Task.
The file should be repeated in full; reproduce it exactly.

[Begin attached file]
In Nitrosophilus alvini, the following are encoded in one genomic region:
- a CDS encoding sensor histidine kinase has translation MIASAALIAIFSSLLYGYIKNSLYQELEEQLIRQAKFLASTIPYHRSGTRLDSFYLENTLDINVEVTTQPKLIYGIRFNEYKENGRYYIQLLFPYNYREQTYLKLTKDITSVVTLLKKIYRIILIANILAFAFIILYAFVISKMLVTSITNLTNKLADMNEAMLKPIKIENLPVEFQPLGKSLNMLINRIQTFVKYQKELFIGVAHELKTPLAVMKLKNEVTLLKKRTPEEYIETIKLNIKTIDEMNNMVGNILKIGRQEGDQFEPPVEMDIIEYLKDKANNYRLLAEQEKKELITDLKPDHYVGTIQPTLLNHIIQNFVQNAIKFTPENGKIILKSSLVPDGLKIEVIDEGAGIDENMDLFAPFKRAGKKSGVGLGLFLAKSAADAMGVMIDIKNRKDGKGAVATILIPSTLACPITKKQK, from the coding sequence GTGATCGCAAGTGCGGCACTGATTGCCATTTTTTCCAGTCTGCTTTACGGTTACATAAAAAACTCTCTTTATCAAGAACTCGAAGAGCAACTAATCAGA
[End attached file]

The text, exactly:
In Nitrosophilus alvini, the following are encoded in one genomic region:
- a CDS encoding sensor histidine kinase has translation MIASAALIAIFSSLLYGYIKNSLYQELEEQLIRQAKFLASTIPYHRSGTRLDSFYLENTLDINVEVTTQPKLIYGIRFNEYKENGRYYIQLLFPYNYREQTYLKLTKDITSVVTLLKKIYRIILIANILAFAFIILYAFVISKMLVTSITNLTNKLADMNEAMLKPIKIENLPVEFQPLGKSLNMLINRIQTFVKYQKELFIGVAHELKTPLAVMKLKNEVTLLKKRTPEEYIETIKLNIKTIDEMNNMVGNILKIGRQEGDQFEPPVEMDIIEYLKDKANNYRLLAEQEKKELITDLKPDHYVGTIQPTLLNHIIQNFVQNAIKFTPENGKIILKSSLVPDGLKIEVIDEGAGIDENMDLFAPFKRAGKKSGVGLGLFLAKSAADAMGVMIDIKNRKDGKGAVATILIPSTLACPITKKQK, from the coding sequence GTGATCGCAAGTGCGGCACTGATTGCCATTTTTTCCAGTCTGCTTTACGGTTACATAAAAAACTCTCTTTATCAAGAACTCGAAGAGCAACTAATCAGA